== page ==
Edible gold is still considered a delicacy in many parts of the world and is often used as a garnish for baked goods and alcoholic beverages. In Europe, the Food Safety Administration (EFSA) has approved gold (E-175) as a food additive. Gold is safe to eat because it is a non-reactive element that is not absorbed during digestion. The purity of edible gold should be around 24 karats, above what is used in standard jewelry. Gold mixed with other metals can be toxic if consumed.  

Gold-storing plants and animals  

In Australia, it seems the harboring of gold isn’t limited to mushrooms alone. Geologists from CSIRO have made some fascinating discoveries when it comes to finding gold deposits in nature. For example, they found termites storing gold in their mouths for extended periods of time, as well various types of trees in the Kalgoorlie region that pull gold out of the earth and deposit it in their leaves.  

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And despite the lack of research, this is something that has been known about for quite some time. The U.S. government even published a report that describes exactly how much gold can be found in various species of animals and plants, including humans. The report, titled “Gold Content of Water, Plants, and Animals,” was written by Robert S. Jones and published by the Department of Interior in 1970. You can view the full report here

Here are a few notes from the report: 

  • Seaweed contains about 0.17 parts per million of gold 
  • Corn mint plants from what was formerly Czechoslovakia contain about 0.2 parts per million of gold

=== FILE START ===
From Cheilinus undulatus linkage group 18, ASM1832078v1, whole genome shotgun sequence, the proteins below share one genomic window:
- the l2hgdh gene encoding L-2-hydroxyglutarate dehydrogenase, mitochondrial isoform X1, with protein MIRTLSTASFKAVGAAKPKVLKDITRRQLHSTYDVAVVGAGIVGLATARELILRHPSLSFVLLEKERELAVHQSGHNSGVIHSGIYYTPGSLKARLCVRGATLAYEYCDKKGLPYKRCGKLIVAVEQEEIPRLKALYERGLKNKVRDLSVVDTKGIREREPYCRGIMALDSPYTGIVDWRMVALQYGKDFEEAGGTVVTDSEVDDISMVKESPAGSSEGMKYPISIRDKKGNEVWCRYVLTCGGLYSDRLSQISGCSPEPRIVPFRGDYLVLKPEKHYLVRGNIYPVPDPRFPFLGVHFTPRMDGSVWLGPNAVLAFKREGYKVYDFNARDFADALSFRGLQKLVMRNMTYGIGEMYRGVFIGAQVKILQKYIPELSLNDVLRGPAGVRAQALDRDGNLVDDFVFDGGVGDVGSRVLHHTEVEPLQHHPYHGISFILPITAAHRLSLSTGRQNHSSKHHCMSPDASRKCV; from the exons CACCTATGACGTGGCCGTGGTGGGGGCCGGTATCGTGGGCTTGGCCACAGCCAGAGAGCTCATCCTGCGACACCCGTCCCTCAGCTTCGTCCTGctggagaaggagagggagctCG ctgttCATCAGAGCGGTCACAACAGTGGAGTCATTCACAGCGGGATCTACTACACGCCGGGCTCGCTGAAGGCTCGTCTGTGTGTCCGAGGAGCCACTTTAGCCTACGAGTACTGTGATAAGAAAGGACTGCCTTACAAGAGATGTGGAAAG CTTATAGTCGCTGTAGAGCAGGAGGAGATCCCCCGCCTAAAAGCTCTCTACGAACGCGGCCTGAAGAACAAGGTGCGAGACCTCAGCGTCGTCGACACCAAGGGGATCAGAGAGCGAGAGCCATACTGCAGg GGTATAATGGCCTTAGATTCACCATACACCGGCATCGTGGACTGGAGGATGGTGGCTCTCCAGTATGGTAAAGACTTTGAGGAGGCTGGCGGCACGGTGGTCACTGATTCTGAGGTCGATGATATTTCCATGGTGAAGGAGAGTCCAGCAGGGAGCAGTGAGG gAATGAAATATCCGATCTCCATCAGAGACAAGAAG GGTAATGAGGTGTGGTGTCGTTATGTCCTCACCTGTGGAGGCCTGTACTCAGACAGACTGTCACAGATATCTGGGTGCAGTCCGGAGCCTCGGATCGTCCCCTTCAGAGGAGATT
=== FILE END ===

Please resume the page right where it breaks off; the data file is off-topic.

• Sponges from Hawaii contain about 0.23 parts per million of gold 
  • Starfish contain about 30 parts per million of gold 
  • Antlers from deer harvested in gold-producing regions of the U.S. and Europe contain about 60 parts per million of gold 
  • The dry matter of fish muscle contains around 0.0012 ppb gold 
  • As much as 430 ppb gold has been found in human hair and around 10 to 30 ppb gold in human teeth 

To quote the report: “Excluding the earlier work of Noddack and Noddack (1939), marine animals contain, by far, the least amount of gold and terrestrial animals contain the most gold. Bones, teeth, and phosphorite are calcium phosphates with comparable gold contents. These naturally occurring compounds appear to be similar in their gold content, irrespective of their origin, and probably reflect the gold level of their environment. The known content of gold in animals apparently supports Vinogradov’s (1953) observation that the amount of gold found in animal organs is entirely casual and that there are no auriferous animals anywhere in the world.” 

Can fungi be used to locate gold deposits? 

There is ongoing research as to whether mushrooms are somehow linked to gold deposits within the earth. Because traditional methods of mining for gold aren’t exactly eco-friendly, if there is a connection between fungi above ground and gold beneath the surface, that could have a huge impact on the gold recovery process and the gold industry as a whole.  

Locating gold deposits through fungi, trees, and insect nests is more cost efficient and less harmful to the environment than drilling is. It’s also believed that this method of prospecting for gold could be more accurate than what is already available, which would decrease costs and carbon footprints even further.  

Final thoughts